During the 2021 pilot project with Oxford University, two Expert Advisory Groups were established to help guide the development of the curriculum materials.

The curriculum content is currently delivered through 3 core science lessons. The curriculum includes the following content (extension content is written in italics):

  1. The brain is made up of billions of interconnected neurons.
  2. Genetics and environment both have a role to play in brain development; epigenetics means that even the genes aren’t fixed.
  3. New experiences can lead to new neural circuits being formed.
  4. Circuits can be strengthened and weakened by individual experiences.
  5. The ability of the brain to change throughout a person’s life is called neuroplasticity.
  6. The brain is particularly plastic, and therefore sensitive to experiences, in the early years (0-5) and adolescence (11-25).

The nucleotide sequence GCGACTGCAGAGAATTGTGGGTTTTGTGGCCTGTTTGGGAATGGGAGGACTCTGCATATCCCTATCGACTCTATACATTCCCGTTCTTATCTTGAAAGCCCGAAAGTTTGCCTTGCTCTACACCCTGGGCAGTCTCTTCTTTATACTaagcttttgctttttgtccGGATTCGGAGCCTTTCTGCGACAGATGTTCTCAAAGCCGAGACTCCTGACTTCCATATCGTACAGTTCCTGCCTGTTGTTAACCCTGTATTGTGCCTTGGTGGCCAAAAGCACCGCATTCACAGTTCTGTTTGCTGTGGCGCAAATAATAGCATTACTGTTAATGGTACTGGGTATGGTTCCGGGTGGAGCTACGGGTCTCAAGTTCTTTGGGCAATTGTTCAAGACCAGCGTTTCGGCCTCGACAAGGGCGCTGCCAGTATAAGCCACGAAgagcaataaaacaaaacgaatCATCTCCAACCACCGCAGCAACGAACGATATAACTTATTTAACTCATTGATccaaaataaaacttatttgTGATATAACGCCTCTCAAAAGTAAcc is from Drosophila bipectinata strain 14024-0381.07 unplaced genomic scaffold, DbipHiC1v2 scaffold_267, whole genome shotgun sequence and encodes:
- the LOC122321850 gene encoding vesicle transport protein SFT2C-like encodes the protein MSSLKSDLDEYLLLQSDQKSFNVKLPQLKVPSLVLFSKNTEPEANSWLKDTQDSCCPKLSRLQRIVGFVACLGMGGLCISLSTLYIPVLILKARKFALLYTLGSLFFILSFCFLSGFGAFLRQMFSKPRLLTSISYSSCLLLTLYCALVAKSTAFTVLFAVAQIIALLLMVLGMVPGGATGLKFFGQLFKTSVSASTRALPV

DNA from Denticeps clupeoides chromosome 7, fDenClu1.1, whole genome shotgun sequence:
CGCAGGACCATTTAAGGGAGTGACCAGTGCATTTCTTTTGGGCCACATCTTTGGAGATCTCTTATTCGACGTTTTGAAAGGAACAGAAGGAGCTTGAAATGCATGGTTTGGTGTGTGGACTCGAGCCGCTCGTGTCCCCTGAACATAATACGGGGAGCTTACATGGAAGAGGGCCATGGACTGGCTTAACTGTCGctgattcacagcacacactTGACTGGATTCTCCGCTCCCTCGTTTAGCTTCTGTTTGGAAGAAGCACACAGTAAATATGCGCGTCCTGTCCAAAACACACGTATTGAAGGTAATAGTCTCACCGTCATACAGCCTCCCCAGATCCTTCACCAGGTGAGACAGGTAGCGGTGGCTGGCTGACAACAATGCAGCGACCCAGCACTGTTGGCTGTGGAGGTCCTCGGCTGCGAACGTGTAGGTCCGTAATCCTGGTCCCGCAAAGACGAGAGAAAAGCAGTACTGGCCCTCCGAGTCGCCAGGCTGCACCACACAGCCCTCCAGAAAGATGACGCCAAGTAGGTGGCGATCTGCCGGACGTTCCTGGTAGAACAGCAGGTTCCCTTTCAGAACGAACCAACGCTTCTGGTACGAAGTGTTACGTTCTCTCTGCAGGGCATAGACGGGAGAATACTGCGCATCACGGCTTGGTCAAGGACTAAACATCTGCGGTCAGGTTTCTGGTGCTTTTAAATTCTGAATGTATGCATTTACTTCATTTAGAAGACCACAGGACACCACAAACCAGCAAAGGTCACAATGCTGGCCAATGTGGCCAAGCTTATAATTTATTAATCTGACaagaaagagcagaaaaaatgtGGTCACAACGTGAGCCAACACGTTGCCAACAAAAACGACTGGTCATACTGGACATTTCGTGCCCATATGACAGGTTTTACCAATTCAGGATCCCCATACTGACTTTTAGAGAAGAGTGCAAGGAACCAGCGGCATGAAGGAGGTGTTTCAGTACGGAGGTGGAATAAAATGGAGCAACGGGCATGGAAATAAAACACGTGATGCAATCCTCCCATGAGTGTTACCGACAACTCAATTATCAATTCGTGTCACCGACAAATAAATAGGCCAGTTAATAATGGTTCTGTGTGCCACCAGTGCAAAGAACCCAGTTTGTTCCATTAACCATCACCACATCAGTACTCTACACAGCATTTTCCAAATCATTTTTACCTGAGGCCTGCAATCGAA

7. Essential neutral pathways are developed in the uterus and throughout the early years.
  8. Babies are able to perceive and discriminate environmental stimuli in the uterus and throughout the early years.
  9. Caregivers can improve long-term health outcomes by supporting brain development in the early years through:

  • Responsive, reciprocal caregiver-child interactions (Serve and Return)
  • Baby talk (‘Parentese’ or child directed speech)
  • Playful learning
  • Developing executive function skills
  1. The early years are a foundation for long term physical and mental health.
  2. What happens in the early years is not deterministic.
  3. Resilience is dependent on supportive relationships and developing skills.